How to Fill a Room


Click HOW TO FILL A ROOM for a printable PDF version of this document.

When you go to the trouble of creating an event, it is always a great idea to fill the room with people!  There is nothing worse than coming to the starting time with a large room full of empty chairs.

Greatest Canadian Tommy Douglas, Father of the Canadian Medicare system, knew the psychology of ‘filling a room to the rafters’.  It creates credibility and excitement, and gives the impression that things are happening.  He booked a small venue rather than a large meeting place.  He asked the hosts to put out just a few chairs.  Then when people started arriving, they brought out more chairs.  And then more chairs.  Imagine the thrill of seeing people overflowing the space, with standing room only! 

There are two basic strategies that will help to fill your event:

  1. Networking/confirmation
  2. Publicity/promotion

While both strategies are important, networking/confirmation is by far the most effective. Here are some tips for having a full house at your event.  These actions take place as soon as the event location and date have been confirmed.


1. Create a core team

a) Set up a team of 2-6 people to be the Core Networkers.

b) Have each Core Networker find 2 or more others who will agree to help promote the event.  This means there will be a total of 6-18 Networkers participating.  More can be added at any time.

2. Meet in person or by conference call with all of the Networkers.

a) Have each Networker develop his or her own “treasure map” in preparation for networking.  A treasure map looks something like this:

b) Brainstorm additional categories.  Each Networker then lists the names of people they know in each category.  Don’t worry about censoring who is likely or not likely to attend the event.  People can decide that for themselves.

e)  Each Networker agrees to invite as many people as they can who are listed on their treasure map.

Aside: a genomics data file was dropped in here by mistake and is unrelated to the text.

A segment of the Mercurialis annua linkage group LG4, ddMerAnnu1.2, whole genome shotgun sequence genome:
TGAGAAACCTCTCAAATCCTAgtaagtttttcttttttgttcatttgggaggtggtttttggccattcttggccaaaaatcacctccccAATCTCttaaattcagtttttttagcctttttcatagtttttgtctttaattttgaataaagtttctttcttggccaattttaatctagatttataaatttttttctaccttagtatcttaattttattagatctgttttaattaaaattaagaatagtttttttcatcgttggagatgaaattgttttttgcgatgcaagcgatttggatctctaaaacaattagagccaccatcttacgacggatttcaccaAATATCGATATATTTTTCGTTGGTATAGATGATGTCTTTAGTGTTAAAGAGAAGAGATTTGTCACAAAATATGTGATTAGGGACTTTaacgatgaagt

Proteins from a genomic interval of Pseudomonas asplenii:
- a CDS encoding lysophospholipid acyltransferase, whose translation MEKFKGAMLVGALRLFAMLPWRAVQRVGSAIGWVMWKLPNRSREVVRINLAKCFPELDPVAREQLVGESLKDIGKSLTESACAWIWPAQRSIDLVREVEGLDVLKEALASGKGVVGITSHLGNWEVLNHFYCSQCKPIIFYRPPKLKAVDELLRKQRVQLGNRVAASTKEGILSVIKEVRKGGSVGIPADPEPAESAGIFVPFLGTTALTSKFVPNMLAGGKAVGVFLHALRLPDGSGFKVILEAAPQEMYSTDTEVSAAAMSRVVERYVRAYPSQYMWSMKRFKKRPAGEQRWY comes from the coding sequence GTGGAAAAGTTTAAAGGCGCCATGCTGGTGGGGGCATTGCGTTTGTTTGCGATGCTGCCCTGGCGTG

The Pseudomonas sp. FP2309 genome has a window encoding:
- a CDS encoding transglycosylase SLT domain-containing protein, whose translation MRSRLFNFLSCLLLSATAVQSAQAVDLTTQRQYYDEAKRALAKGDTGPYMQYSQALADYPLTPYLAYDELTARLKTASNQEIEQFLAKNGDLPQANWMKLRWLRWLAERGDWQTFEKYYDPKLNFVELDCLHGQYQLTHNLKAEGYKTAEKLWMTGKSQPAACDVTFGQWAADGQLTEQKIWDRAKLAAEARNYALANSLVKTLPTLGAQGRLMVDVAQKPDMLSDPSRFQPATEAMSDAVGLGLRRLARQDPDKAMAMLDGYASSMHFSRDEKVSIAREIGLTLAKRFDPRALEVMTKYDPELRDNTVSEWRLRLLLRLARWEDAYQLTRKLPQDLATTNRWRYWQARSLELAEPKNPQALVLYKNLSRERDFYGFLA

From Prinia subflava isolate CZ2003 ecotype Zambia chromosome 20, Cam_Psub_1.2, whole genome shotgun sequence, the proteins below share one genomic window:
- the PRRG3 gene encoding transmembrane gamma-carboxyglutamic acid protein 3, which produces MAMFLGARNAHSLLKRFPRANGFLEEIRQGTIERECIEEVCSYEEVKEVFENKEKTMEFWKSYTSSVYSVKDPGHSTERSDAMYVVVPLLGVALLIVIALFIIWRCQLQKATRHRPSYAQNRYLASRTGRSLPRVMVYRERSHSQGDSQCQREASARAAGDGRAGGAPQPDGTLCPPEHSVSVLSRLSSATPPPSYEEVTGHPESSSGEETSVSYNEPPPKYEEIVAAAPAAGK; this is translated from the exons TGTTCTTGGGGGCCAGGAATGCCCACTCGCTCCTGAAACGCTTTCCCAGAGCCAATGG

3.  Provide Networkers with flyers, or sample email invitations to make their job easier

a) Networkers email or deliver the invitations.

b) Networkers follow up the invitation with a phone call or personal visit to confirm whether or not the invitee plans to attend.

c) Networkers report back to the Core Networkers each time an event attendee is confirmed.

4.  Core Networkers update all Networkers on a regular basis with regard to the total number of confirmed event attendees.

a) Core Networkers and Networkers can have fun with setting target goals for reaching certain numbers by certain dates.

b)  A couple of days before the event, Networkers call their confirmed attendees to remind them of the event and let them know they will be excited to see them there.  At this point, some of the confirmed attendees may say they can no longer attend.  Report these dropouts to the Core Networkers for tracking purposes.

The camaraderie of the Networking team keeps the event promotion alive throughout the promotion period.  Confirming guests for the event in advance allows planners a much better idea of how many people will actually attend the event. Typically about 75% of those confirmed will actually attend, so keep going and be prepared to ‘fill the room to the rafters’.